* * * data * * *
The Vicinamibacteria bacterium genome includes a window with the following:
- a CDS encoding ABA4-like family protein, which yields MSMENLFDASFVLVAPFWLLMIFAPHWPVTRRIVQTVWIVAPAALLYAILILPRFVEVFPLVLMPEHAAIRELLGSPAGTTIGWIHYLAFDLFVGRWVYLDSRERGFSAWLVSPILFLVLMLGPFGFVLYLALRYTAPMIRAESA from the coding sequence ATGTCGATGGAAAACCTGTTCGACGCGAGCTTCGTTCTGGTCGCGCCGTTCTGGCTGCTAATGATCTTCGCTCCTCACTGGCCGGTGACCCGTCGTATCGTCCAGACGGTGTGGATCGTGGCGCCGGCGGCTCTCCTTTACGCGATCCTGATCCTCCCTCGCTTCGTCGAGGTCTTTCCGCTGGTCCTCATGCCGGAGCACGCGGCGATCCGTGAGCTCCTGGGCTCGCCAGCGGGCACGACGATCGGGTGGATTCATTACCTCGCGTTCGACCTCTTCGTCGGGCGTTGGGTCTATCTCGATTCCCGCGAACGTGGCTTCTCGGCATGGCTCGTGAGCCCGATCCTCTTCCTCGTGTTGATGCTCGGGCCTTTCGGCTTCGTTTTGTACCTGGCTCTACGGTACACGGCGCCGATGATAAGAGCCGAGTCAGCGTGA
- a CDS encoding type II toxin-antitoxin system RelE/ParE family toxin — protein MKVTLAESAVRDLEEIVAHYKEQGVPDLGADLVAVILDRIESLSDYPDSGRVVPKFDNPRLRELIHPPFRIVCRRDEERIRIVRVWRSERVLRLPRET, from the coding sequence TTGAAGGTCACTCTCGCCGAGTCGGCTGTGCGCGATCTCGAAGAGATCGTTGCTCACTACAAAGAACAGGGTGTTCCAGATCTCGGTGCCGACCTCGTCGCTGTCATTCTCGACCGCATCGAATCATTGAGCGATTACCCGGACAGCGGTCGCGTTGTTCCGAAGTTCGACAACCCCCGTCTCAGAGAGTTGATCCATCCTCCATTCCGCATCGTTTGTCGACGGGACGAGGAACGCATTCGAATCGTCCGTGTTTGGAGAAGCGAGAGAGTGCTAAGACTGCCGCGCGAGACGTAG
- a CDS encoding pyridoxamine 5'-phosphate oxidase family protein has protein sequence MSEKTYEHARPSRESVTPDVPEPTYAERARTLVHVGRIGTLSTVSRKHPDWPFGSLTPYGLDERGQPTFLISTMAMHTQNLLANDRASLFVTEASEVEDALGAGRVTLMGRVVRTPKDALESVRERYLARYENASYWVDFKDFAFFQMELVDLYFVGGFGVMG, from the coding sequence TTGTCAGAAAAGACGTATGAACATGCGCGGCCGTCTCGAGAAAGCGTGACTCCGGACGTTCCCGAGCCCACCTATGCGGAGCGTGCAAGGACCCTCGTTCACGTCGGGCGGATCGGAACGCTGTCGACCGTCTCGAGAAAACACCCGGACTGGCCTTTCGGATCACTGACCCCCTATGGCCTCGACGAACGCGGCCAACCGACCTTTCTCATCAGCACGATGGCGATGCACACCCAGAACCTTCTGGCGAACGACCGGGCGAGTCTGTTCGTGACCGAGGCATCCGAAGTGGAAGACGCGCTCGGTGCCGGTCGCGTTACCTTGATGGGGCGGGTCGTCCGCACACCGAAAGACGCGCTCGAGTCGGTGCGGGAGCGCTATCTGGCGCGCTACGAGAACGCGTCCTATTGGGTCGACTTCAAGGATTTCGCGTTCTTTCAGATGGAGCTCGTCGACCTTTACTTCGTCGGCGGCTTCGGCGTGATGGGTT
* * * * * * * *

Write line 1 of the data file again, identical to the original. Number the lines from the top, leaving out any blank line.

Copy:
The Vicinamibacteria bacterium genome includes a window with the following: